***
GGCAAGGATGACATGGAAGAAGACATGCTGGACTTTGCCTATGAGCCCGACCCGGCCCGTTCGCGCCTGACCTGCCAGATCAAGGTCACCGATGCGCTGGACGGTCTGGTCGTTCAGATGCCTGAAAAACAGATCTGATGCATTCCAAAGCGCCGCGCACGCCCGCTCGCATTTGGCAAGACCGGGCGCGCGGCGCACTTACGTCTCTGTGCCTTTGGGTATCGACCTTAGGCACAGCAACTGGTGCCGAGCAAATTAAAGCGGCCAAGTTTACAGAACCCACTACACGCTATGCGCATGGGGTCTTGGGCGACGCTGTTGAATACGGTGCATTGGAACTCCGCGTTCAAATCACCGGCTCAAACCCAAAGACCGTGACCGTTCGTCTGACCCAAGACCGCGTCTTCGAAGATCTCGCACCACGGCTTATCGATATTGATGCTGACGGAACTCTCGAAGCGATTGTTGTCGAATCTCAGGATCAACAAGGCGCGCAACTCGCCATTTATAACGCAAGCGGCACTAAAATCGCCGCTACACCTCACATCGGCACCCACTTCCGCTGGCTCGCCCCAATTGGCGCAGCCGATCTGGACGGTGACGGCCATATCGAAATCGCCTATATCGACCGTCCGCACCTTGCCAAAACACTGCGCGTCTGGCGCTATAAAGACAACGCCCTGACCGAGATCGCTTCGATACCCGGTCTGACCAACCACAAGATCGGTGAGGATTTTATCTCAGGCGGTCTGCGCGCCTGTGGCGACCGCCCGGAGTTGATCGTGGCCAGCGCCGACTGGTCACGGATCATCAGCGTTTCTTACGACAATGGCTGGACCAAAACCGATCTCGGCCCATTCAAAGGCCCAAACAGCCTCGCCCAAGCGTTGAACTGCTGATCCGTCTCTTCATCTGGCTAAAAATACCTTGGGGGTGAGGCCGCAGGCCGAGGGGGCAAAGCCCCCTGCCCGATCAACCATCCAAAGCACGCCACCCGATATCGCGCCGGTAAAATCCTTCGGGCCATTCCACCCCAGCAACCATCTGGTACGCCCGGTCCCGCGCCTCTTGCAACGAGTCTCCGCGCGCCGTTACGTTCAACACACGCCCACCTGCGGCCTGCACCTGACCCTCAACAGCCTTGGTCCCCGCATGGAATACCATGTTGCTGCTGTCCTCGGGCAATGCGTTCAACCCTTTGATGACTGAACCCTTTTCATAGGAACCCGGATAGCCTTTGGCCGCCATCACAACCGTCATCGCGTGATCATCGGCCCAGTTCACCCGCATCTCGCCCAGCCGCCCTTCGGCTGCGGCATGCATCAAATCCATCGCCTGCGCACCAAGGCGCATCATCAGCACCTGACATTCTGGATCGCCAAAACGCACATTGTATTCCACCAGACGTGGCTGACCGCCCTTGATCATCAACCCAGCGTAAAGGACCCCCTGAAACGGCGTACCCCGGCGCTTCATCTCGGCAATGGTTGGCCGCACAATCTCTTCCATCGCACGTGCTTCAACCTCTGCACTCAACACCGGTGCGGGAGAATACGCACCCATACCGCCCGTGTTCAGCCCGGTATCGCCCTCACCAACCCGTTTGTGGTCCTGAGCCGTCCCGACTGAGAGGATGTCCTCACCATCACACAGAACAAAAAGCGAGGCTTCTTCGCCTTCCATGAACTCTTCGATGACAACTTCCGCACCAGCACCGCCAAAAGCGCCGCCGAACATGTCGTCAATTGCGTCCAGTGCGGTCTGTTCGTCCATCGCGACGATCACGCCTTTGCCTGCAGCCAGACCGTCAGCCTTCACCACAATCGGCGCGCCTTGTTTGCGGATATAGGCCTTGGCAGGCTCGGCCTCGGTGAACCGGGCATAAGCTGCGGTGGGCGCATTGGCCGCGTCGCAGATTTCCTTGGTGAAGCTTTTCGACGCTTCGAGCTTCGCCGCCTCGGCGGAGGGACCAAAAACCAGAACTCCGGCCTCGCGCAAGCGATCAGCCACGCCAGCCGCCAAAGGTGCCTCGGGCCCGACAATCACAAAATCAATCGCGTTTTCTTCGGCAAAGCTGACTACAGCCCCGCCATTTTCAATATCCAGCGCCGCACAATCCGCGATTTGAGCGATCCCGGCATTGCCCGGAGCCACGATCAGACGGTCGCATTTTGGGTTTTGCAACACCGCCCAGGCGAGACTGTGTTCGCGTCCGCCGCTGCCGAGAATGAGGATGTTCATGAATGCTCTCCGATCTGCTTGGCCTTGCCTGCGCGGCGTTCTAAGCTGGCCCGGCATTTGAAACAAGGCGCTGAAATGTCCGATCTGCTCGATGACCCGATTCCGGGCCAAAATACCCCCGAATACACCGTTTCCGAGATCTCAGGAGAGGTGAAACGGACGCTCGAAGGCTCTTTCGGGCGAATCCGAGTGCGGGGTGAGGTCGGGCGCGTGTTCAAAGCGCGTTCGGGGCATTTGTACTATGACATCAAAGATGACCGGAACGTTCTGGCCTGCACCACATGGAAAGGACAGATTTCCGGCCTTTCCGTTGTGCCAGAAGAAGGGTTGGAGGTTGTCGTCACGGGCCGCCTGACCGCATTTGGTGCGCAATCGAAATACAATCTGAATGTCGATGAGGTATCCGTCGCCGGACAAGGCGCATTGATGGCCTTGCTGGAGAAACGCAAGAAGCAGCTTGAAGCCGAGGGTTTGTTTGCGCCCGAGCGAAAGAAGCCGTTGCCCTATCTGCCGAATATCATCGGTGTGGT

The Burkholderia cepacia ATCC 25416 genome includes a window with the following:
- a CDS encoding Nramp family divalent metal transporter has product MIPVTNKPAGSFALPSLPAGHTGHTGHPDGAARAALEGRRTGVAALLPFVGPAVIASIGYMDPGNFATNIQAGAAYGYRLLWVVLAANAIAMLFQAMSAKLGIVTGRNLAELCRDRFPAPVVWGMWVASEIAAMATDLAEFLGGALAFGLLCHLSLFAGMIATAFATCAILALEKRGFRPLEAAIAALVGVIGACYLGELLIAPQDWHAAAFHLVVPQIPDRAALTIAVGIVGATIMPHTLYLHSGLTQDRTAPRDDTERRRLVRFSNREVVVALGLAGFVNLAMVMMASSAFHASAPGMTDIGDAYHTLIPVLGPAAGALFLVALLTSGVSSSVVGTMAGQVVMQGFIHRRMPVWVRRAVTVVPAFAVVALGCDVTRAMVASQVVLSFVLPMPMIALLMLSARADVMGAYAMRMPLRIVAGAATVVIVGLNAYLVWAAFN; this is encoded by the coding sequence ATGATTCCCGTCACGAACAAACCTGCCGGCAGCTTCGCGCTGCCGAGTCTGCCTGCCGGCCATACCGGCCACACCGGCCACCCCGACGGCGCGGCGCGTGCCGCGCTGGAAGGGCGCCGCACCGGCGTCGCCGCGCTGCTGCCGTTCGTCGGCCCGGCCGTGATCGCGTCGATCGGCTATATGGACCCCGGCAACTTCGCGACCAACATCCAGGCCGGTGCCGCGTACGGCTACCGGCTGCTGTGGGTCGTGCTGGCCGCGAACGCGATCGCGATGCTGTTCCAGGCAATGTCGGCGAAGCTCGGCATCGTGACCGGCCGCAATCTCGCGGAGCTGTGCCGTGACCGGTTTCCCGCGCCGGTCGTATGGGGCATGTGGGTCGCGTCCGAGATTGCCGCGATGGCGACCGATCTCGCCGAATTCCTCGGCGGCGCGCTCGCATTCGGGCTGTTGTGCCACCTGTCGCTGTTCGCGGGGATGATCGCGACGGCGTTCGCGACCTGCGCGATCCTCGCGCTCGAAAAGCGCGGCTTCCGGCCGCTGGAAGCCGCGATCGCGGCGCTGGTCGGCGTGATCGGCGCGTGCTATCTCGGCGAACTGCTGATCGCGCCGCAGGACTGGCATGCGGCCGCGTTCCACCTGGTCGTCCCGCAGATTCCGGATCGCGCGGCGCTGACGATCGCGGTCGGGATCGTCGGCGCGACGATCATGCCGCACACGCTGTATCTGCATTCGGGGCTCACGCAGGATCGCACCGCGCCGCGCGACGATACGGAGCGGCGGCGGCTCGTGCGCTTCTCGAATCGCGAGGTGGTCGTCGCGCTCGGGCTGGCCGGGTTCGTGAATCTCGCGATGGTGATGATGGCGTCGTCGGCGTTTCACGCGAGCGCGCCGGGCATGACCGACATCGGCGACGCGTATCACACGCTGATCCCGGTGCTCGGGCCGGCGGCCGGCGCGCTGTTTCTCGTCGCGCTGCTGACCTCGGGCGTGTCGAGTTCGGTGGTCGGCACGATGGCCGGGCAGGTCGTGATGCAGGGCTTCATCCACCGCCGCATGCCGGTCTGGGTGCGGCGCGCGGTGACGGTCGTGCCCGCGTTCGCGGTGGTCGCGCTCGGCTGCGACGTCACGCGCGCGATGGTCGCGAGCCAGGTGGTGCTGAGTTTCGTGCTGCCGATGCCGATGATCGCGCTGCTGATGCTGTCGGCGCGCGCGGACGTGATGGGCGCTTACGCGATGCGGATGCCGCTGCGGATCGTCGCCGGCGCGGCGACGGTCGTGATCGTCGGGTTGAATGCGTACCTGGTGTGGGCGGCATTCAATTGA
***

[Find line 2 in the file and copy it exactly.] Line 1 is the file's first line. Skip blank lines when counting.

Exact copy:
The Burkholderia cepacia ATCC 25416 genome includes a window with the following: